Connecting people living with a disease is part of the aim of HealthCentral in its attempt to become an online destination for health information.

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Susan Rutherford needed to share her pain.

The 43-year-old Philadelphia-area mother with rheumatoid arthritis, a chronic disease that causes severe swelling and pain in the joints, turned to the Web to seek out counsel. She posted a message describing her fear on a site specializing in her condition run by HealthCentral Network, an Arlington, Va., startup trying to transform the business of online health.

Soon, a user responded to her message. “This sounds terrible,” the user wrote. “It is very scary to me also.” Another user said it was all right to be scared. “You are young and keep wondering why and how is this terrible disease affecting you. Keep talking to others.”

Rutherford said the messages comforted her. “It made me feel less alone,” she said.

Intimate exchanges among people living with disease are part of an unconventional strategy HealthCentral is following in its attempt to become an online destination for health information.

Independent sites created

The company has unleashed dozens of independent Web sites about health topics with the hope of drawing people in search of help from others with similar problems.

HealthCentral seeks to attract advertising from drug companies, health-care providers and others — interests that so far have lagged other advertising segments.

The company is counting on search engines to steer customers to its content.

“In the new world, the brand isn’t necessarily health in the abstract. It’s whatever your need is,” said Chris Schroeder, the company’s chief executive. “We’re trying to participate in a very targeted way.”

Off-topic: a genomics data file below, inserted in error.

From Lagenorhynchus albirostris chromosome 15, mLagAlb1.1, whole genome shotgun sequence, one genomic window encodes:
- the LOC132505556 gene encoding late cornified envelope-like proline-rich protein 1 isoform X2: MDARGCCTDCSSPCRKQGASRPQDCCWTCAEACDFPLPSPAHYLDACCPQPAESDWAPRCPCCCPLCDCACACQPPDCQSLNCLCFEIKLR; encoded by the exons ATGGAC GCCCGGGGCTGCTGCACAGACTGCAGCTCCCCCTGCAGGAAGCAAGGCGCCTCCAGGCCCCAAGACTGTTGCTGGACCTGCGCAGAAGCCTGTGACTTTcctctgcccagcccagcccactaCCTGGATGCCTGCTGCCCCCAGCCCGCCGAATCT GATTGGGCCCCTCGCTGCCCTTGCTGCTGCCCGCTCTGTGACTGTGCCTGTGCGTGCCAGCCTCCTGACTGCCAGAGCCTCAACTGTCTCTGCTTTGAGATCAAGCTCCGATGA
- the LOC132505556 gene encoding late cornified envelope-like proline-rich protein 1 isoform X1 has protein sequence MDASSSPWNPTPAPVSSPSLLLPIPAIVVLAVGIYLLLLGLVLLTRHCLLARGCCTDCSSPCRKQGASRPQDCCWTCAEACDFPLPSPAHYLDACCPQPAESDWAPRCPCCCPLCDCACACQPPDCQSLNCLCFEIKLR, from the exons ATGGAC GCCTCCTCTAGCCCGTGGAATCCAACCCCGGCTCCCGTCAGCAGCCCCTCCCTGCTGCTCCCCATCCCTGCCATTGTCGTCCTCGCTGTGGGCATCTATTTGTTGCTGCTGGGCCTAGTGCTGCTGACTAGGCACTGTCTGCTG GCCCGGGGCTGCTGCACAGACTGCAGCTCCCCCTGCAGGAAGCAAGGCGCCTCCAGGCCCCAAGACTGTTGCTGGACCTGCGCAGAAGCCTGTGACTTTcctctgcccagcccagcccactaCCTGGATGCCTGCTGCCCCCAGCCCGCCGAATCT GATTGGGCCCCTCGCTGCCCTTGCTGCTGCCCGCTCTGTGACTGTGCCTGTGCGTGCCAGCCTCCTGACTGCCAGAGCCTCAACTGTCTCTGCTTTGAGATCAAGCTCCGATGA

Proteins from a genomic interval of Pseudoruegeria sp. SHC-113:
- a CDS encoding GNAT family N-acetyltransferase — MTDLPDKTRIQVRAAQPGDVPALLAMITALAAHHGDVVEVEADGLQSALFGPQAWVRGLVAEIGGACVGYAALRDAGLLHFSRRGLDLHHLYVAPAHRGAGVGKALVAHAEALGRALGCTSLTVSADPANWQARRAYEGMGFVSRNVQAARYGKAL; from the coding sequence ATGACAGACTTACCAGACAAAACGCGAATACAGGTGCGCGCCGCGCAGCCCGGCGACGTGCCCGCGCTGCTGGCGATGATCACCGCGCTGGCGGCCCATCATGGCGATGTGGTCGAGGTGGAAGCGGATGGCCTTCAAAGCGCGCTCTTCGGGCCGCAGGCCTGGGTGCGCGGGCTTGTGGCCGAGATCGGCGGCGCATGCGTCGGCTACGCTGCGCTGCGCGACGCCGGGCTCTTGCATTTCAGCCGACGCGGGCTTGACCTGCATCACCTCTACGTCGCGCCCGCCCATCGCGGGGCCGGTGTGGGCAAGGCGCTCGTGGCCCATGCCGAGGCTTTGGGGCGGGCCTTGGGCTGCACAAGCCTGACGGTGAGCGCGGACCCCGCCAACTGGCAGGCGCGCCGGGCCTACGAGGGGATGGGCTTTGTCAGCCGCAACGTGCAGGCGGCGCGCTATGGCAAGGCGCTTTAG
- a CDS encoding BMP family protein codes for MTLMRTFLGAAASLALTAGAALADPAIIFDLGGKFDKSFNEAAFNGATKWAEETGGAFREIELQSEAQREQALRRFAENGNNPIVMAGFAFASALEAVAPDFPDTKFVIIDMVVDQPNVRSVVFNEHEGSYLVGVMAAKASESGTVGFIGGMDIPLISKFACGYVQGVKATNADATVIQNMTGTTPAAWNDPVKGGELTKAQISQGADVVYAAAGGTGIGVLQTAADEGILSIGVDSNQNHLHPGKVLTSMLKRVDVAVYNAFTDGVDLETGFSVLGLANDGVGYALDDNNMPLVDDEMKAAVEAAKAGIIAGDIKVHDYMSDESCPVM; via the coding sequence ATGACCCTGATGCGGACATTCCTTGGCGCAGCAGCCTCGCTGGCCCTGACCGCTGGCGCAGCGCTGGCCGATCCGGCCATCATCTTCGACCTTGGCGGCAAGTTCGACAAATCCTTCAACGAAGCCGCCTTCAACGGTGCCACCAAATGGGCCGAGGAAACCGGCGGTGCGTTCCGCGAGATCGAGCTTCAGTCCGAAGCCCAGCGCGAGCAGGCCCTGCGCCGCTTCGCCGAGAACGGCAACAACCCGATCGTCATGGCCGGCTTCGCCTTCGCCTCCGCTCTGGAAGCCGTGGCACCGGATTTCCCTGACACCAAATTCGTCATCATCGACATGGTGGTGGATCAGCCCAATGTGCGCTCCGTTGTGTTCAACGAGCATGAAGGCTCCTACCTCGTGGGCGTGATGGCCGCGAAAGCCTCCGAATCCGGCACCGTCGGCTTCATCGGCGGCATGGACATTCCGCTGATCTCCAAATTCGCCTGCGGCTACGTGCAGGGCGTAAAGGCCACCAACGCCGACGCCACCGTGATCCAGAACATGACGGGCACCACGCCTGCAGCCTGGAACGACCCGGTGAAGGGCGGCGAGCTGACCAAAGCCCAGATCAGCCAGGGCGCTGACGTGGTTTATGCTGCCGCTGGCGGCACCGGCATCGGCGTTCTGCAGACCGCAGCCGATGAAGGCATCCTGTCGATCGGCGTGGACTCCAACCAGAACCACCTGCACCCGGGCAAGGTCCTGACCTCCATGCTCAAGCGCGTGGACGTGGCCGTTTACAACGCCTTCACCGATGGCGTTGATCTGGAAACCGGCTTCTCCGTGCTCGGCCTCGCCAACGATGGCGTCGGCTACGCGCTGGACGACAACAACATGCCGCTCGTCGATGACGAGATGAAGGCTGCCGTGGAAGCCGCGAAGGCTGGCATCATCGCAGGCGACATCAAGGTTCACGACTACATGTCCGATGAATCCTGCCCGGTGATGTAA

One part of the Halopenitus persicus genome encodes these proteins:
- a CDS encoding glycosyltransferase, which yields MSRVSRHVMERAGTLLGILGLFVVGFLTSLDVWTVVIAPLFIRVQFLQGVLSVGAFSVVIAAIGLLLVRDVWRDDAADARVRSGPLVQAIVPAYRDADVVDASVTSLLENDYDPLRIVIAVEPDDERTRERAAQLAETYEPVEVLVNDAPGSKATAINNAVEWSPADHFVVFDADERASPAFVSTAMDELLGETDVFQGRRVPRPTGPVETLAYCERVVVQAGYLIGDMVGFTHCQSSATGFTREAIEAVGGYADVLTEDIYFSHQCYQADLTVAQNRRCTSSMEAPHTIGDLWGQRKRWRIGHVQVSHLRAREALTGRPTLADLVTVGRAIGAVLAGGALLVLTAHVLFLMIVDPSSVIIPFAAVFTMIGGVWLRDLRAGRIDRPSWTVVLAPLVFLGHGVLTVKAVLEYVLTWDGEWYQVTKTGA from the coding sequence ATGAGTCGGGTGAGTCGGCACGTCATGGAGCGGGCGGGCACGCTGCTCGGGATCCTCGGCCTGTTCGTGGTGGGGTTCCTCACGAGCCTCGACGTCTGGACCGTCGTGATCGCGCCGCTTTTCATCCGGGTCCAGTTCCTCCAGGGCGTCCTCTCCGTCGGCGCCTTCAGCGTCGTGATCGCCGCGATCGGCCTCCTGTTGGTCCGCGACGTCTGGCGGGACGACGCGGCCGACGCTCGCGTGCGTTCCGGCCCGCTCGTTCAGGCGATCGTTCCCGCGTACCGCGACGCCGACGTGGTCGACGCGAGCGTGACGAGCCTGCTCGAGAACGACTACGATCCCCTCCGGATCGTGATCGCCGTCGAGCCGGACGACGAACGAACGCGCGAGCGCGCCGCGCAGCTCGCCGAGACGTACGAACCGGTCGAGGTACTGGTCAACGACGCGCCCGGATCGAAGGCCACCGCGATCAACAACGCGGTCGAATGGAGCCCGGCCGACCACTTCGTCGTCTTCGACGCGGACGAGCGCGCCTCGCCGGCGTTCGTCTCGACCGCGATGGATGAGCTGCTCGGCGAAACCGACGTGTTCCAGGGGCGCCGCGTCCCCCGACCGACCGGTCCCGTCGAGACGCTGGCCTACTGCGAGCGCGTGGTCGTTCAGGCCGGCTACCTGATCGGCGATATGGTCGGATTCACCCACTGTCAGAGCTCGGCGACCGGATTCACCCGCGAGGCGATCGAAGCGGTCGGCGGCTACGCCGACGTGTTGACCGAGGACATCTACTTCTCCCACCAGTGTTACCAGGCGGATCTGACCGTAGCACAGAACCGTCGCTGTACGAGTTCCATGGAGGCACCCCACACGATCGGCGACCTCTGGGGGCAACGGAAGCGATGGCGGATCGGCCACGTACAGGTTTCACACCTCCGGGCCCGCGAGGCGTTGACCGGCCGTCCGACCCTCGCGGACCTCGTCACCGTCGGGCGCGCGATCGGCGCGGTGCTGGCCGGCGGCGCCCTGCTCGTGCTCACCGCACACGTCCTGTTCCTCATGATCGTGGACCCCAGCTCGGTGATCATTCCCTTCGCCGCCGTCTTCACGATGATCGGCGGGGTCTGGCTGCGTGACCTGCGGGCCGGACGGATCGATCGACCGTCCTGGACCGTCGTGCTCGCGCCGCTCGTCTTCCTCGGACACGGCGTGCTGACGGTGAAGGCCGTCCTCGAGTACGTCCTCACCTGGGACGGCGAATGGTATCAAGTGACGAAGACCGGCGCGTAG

For example, he said, a young mother with breast cancer might seek different information than a woman in her 60s whose children are grown.

Each of the HealthCentral sites features information such as symptoms and treatments. The heart of the sites is a system connecting visitors with doctors and patient bloggers — people with a particular disease who answer questions about living with it.

Different approach

The strategy is different from that of other big health sites.

The leading health Web site is WebMD, an encyclopedia of health information visited by 18 million people each month. Other big players include Everyday Health and Revolution Health, run by AOL co-founder Steve Case.

Fostering discussion is left largely to patient bloggers such as Alexandria, Va., wellness instructor Ann Bartlett, a type 1 diabetic who became frustrated with doctors blaming each health issue she had on diabetes.

“A lot of what I get from readers are people who are similar to where I have been, stuck in a rut,” she said. “Their doctor says they can do this and not do that. How can you get outside of the diabetic box?”

Web producers constantly review what generates traffic to HealthCentral sites and what gets the most queries on search engines. They give that information to doctors and patient bloggers, who write about the subjects in hope of gaining traffic.